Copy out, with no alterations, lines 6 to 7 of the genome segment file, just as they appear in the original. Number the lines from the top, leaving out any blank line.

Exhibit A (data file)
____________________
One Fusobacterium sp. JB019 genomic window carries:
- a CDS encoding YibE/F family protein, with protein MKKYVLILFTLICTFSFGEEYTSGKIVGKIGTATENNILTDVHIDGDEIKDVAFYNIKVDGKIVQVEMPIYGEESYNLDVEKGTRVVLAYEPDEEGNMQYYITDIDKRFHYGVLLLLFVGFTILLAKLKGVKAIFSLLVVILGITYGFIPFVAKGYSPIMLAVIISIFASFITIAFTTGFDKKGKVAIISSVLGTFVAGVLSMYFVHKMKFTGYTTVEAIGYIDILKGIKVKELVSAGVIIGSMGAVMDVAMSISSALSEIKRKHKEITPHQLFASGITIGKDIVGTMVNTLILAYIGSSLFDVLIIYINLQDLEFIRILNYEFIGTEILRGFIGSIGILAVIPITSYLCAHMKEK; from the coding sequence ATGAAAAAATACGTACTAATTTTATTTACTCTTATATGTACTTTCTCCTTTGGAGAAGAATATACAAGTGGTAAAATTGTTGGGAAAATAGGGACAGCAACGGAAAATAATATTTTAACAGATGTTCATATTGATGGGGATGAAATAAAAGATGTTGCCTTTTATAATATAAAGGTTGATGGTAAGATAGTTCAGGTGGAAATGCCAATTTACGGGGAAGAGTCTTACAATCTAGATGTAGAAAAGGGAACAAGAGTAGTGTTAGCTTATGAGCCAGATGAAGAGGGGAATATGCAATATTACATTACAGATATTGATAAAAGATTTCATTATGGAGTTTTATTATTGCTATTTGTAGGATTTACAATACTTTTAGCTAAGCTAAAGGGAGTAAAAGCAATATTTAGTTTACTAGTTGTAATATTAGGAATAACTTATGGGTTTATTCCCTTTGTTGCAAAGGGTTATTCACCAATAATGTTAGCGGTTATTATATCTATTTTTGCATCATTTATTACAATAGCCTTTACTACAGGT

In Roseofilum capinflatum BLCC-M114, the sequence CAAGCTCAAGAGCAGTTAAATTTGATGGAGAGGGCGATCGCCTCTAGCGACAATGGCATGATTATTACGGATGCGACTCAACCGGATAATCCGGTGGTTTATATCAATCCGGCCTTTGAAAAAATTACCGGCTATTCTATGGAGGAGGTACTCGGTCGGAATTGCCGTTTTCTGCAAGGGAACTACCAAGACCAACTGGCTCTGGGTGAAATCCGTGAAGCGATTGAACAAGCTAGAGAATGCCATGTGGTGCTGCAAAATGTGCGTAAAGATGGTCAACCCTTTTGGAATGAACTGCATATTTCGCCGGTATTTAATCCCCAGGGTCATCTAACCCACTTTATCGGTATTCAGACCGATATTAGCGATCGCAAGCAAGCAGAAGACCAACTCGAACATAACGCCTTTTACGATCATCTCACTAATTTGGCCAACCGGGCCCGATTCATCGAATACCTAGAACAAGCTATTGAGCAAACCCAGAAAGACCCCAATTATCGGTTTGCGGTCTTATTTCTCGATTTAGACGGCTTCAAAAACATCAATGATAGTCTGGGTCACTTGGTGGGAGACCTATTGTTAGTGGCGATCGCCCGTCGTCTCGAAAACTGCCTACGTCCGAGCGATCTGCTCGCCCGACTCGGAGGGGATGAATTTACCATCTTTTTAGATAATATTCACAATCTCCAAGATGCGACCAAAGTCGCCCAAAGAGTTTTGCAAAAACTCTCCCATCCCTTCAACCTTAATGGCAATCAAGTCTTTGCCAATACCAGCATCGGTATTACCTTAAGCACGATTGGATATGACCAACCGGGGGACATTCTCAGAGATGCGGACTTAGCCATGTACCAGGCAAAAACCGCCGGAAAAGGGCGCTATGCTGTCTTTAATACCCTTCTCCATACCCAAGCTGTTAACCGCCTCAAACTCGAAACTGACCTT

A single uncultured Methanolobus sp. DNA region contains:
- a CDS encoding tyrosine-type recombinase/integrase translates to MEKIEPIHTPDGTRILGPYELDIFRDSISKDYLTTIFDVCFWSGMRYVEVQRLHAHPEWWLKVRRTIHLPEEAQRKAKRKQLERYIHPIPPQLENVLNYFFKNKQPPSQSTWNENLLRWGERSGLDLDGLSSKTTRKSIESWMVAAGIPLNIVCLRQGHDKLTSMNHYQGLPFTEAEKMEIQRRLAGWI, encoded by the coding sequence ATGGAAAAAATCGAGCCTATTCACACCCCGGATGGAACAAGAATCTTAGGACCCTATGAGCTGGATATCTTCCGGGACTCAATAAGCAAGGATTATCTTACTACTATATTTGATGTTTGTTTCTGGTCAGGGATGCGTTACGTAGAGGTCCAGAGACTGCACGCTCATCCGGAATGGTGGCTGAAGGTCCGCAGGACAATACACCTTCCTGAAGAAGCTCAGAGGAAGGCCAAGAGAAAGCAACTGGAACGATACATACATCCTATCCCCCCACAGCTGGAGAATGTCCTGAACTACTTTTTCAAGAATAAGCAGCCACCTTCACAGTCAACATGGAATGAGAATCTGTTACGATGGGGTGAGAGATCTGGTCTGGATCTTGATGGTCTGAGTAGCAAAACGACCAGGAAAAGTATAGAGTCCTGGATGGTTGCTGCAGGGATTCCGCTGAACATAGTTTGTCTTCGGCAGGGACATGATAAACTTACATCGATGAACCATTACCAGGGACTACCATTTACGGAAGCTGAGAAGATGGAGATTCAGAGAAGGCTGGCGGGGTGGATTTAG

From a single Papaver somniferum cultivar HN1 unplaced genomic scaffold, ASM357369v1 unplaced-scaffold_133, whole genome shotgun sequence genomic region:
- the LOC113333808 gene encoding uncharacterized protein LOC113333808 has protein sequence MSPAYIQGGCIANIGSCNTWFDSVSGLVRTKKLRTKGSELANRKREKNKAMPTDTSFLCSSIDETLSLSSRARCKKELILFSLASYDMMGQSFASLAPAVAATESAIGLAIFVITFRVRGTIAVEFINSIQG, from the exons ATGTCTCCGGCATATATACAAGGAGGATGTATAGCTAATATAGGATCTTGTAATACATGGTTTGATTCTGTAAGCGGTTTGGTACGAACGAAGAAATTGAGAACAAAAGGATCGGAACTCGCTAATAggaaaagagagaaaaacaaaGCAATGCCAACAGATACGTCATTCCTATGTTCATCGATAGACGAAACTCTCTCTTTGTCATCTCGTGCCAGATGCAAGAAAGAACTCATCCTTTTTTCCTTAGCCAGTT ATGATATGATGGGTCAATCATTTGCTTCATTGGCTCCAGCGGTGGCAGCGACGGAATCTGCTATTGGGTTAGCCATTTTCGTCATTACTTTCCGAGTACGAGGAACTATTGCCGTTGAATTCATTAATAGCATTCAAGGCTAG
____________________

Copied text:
From a single Papaver somniferum cultivar HN1 unplaced genomic scaffold, ASM357369v1 unplaced-scaffold_133, whole genome shotgun sequence genomic region:
- the LOC113333808 gene encoding uncharacterized protein LOC113333808 has protein sequence MSPAYIQGGCIANIGSCNTWFDSVSGLVRTKKLRTKGSELANRKREKNKAMPTDTSFLCSSIDETLSLSSRARCKKELILFSLASYDMMGQSFASLAPAVAATESAIGLAIFVITFRVRGTIAVEFINSIQG, from the exons ATGTCTCCGGCATATATACAAGGAGGATGTATAGCTAATATAGGATCTTGTAATACATGGTTTGATTCTGTAAGCGGTTTGGTACGAACGAAGAAATTGAGAACAAAAGGATCGGAACTCGCTAATAggaaaagagagaaaaacaaaGCAATGCCAACAGATACGTCATTCCTATGTTCATCGATAGACGAAACTCTCTCTTTGTCATCTCGTGCCAGATGCAAGAAAGAACTCATCCTTTTTTCCTTAGCCAGTT ATGATATGATGGGTCAATCATTTGCTTCATTGGCTCCAGCGGTGGCAGCGACGGAATCTGCTATTGGGTTAGCCATTTTCGTCATTACTTTCCGAGTACGAGGAACTATTGCCGTTGAATTCATTAATAGCATTCAAGGCTAG